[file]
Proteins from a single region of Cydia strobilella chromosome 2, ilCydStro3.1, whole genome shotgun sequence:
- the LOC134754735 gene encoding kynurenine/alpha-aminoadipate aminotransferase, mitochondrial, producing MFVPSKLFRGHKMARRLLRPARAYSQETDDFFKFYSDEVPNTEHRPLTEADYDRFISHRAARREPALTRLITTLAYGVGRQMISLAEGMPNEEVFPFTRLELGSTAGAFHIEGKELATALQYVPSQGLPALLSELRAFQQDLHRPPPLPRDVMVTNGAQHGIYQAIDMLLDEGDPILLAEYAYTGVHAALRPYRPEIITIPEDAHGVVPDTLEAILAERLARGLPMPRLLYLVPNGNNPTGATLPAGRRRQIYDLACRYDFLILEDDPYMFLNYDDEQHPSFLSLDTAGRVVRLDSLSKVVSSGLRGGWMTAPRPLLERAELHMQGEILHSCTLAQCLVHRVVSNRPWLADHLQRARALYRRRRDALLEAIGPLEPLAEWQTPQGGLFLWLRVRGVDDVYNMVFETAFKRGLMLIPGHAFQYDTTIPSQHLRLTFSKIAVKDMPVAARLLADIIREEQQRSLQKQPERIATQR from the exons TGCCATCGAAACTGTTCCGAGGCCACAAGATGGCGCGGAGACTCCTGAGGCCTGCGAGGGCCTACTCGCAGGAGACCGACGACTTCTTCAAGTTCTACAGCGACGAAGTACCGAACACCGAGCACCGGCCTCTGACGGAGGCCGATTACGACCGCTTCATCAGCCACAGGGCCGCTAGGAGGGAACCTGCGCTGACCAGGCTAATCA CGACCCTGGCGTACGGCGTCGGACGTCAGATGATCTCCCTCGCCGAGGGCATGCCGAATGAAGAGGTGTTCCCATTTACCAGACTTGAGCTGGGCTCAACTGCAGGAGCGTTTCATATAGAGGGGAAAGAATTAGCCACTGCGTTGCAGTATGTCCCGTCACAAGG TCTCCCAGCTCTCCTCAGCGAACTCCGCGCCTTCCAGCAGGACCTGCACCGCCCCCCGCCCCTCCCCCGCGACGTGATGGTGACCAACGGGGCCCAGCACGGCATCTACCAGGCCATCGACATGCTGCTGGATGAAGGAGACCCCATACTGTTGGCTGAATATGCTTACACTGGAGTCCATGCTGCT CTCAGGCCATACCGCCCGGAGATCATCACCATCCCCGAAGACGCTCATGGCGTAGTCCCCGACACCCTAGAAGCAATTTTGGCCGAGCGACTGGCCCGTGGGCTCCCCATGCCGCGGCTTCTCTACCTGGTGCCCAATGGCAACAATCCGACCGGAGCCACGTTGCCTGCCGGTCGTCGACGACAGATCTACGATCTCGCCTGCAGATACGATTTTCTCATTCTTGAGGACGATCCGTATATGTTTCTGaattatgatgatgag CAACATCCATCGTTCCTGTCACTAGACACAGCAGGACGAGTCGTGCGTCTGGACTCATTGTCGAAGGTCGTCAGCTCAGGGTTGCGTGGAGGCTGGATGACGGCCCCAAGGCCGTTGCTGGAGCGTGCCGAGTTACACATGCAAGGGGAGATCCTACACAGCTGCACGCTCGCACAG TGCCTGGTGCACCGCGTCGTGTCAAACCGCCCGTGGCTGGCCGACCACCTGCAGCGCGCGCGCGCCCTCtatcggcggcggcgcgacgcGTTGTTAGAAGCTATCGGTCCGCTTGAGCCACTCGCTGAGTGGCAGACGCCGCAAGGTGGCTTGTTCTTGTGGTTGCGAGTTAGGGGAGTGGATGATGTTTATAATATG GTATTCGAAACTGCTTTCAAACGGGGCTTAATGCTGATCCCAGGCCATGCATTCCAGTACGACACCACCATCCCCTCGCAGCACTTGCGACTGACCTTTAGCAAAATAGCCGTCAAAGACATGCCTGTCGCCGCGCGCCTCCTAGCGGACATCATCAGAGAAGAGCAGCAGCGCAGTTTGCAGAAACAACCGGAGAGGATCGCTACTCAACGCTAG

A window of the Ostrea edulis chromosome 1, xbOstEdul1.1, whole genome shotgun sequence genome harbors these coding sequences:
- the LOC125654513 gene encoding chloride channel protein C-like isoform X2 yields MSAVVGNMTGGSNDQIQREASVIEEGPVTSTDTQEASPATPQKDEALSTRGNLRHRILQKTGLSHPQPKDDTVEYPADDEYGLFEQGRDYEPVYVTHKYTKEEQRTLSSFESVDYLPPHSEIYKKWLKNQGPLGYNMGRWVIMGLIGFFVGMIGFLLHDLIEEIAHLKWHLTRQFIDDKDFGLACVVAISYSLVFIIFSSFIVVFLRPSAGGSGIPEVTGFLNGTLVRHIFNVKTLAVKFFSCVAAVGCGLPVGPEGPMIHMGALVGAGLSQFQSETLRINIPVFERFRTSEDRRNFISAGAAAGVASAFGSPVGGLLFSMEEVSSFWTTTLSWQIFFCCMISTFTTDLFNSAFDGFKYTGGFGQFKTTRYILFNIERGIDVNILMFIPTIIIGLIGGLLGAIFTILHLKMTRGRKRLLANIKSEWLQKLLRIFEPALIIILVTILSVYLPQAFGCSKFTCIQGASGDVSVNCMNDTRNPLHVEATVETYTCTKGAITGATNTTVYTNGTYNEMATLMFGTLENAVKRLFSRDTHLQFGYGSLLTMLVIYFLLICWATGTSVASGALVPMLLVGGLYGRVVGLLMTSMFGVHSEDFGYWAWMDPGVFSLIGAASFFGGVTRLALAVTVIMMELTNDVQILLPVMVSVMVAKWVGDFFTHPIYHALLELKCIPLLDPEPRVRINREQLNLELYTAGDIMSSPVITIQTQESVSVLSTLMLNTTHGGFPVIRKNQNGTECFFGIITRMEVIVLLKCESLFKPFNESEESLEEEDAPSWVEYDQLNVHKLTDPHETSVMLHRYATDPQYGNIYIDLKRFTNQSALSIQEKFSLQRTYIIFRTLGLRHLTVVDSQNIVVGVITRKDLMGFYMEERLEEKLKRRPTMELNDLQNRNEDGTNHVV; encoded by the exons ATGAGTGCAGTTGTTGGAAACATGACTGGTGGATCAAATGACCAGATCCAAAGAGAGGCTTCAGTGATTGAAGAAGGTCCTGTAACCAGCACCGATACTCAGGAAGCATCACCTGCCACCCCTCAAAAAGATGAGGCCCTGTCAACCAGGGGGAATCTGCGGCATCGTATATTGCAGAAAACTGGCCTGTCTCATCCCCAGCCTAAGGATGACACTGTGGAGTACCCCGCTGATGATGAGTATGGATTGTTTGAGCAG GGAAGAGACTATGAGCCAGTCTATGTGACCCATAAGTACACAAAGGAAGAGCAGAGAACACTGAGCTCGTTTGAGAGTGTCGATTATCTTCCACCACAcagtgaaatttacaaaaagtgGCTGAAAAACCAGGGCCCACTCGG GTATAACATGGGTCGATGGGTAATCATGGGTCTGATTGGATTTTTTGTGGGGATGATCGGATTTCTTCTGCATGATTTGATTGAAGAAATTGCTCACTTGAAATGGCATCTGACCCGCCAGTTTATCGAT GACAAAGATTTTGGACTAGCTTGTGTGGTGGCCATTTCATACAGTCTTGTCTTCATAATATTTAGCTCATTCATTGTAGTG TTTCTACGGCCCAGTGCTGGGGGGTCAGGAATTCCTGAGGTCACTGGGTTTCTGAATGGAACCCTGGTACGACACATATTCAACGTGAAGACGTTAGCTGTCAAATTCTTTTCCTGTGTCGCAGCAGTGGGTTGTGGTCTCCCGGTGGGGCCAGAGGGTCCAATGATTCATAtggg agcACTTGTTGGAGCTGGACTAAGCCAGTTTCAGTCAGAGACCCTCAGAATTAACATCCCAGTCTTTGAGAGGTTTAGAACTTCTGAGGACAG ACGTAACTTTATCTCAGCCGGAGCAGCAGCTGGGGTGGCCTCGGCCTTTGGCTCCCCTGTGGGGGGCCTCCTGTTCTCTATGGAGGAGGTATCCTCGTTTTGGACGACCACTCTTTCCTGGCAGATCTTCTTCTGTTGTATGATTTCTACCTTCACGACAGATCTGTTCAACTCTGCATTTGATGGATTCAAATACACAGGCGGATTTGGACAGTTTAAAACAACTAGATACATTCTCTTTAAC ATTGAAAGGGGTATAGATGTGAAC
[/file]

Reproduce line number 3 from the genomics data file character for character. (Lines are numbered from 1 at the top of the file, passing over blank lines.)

A window of the Ostrea edulis chromosome 1, xbOstEdul1.1, whole genome shotgun sequence genome harbors these coding sequences: